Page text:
Image Image Image Image Image Image Image Image Image

28 Jun

By

Challenges for governance in the Internet of Things

June 28, 2017 | By |

Image by Paula Vermeulen via Unsplash

I’d like to share 3 short stories that demonstrate just a few of the challenges of governance for IoT.

1) In the fall of 2016 Facebook, Twitter, Netflix and other popular consumer websites were temporarily shut down in a so-called Distributed Denial of Service (DDoS) attack. This isn’t unusual in itself—it happens all the time in smaller scale. What WAS unusual was the attack vector: For the first time, a large-scale DDoS attack was driven by IoT products, mainly cheap, unsecured, internet-connected CCTV cameras. Who suffers the consequences? Who’s responsible? Who’s liable?

2) As part of the European Digital Single Market, the EU just passed the The General Data Protection Regulation, or GDPR for short. It’s is designed to enable individuals to better control their personal data. However, experts around the globe are scrambling to figure out how this applied to the IoT: Almost certainly, a lot of the type of data collection and personalization that’s part of consumer IoT products falls squarely under the GDPR. What will IoT-related services look like 5 years from now? Is it going to be different services depending on where you are? Based on where your provider is? Based on where your residency is? Or will it just stay the same?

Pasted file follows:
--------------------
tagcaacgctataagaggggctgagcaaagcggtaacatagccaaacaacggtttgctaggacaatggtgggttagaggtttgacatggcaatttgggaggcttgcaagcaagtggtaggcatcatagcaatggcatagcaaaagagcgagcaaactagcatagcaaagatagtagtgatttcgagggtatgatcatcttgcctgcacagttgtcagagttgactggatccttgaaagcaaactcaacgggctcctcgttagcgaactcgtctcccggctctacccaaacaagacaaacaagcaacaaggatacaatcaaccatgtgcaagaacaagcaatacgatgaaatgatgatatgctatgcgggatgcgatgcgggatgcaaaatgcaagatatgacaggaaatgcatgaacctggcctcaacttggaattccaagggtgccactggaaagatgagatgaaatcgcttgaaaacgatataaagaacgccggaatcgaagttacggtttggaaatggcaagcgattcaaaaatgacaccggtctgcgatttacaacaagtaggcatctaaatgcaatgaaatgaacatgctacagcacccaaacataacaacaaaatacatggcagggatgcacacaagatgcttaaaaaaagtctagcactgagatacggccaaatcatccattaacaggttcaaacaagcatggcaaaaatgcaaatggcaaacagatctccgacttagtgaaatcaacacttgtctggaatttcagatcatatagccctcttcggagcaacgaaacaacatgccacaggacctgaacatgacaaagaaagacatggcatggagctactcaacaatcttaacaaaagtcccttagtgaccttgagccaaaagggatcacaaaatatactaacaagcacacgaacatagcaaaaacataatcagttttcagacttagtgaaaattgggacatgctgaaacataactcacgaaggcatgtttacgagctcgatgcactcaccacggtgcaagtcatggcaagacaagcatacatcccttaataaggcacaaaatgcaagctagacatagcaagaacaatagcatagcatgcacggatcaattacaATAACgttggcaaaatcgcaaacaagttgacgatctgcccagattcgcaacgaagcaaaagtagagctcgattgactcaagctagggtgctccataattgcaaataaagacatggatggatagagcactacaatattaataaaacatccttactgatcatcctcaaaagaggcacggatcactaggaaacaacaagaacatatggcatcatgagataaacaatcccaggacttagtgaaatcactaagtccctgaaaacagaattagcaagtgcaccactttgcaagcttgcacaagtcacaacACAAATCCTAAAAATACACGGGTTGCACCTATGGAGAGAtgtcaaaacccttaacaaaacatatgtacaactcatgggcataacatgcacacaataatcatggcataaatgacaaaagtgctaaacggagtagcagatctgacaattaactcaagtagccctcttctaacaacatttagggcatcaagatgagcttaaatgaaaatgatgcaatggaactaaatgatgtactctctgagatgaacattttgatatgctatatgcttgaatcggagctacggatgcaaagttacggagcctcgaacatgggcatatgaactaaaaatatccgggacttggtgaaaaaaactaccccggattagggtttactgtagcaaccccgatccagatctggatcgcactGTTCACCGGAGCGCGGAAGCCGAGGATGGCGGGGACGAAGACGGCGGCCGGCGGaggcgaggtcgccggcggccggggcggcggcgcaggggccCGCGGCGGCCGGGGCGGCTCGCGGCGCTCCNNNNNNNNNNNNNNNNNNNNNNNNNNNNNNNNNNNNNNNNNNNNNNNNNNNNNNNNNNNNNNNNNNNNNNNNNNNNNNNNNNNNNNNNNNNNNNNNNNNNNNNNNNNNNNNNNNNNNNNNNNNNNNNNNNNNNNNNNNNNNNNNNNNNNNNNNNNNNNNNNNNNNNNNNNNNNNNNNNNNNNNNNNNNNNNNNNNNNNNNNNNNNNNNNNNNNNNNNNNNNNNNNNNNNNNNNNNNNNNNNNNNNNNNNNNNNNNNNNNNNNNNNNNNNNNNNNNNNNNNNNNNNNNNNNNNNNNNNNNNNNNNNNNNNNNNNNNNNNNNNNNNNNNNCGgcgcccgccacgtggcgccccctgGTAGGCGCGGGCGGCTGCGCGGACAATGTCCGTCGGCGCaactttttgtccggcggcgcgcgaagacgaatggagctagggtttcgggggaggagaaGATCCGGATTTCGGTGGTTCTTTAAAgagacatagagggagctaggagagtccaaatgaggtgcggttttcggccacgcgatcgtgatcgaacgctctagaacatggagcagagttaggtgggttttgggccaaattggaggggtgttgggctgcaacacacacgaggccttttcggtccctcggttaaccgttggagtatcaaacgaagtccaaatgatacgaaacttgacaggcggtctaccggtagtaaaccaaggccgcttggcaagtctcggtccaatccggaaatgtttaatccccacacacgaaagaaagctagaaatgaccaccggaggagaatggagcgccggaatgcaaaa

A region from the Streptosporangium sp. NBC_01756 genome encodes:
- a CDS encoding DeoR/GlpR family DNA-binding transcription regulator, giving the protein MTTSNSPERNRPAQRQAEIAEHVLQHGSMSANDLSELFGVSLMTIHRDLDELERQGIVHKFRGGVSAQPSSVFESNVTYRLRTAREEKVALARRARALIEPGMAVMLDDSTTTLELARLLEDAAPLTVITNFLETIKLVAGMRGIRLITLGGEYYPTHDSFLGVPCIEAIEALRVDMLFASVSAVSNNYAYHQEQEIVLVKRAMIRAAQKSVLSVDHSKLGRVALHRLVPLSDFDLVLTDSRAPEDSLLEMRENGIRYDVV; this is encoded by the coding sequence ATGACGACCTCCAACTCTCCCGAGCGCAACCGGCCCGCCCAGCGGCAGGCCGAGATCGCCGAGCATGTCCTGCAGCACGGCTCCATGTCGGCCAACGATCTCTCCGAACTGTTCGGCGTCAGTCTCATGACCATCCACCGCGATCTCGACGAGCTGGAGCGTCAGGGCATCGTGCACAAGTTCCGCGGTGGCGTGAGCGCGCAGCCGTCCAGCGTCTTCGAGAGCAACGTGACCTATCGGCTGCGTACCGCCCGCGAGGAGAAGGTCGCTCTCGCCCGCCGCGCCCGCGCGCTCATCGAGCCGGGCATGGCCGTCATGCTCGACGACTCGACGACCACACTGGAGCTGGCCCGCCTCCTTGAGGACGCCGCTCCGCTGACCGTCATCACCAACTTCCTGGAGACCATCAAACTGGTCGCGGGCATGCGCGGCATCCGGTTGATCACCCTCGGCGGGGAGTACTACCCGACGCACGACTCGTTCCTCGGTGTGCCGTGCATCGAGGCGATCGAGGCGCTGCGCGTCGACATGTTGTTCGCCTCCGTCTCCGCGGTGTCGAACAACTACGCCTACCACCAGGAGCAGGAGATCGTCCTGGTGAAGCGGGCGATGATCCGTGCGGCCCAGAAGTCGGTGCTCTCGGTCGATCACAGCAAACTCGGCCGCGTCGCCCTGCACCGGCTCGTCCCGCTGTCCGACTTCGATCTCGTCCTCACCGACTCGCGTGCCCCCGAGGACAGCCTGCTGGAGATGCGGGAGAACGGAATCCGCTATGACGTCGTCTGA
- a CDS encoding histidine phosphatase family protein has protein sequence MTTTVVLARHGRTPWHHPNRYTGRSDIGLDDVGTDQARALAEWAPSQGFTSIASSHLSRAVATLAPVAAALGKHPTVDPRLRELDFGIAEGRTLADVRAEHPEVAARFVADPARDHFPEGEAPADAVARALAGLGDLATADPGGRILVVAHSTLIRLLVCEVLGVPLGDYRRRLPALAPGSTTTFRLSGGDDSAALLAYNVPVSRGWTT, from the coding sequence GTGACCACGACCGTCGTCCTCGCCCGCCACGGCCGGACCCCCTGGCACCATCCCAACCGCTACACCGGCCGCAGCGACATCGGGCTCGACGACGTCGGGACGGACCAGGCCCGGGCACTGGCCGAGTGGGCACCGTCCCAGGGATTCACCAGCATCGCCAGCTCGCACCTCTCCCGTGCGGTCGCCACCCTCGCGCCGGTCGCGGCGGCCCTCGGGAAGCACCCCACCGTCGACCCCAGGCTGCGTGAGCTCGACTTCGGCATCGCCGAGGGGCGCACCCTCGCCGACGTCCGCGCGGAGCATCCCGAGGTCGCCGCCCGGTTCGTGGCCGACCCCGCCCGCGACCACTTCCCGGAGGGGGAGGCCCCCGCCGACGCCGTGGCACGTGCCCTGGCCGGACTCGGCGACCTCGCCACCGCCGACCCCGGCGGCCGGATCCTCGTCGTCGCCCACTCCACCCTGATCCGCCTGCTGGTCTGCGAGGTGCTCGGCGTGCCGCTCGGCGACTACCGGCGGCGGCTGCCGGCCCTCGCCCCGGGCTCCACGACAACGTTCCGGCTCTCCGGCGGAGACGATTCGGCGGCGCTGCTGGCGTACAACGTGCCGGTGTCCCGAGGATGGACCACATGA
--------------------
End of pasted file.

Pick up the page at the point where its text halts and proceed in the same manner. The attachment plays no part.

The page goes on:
3) In 2015, Mount Sinai Hospital in New York launched an interesting research project called Deep Patient. They applied artificial intelligence (AI) techniques—concretely machine learning algorithms—to analyze their patient records for patterns. It turned out that these algorithms were extremely good at predicting certain medical conditions; much better than human doctors. But it wasn’t clear how they got to these predictions. Is it responsible to act on medical predictions if the doctors don’t know what they’re based on? Is it responsible not to? How do we deal with intelligence and data that we don’t understand? What if our fridges, cars, or smartphones knew better what’s good for us than we do?

These 3 short stories demonstrate how wide the range of questions is that we face in IoT. The width and depth of this range makes questions of governance more than just a little tricky.

Image: Paula Vermeulen, Unsplash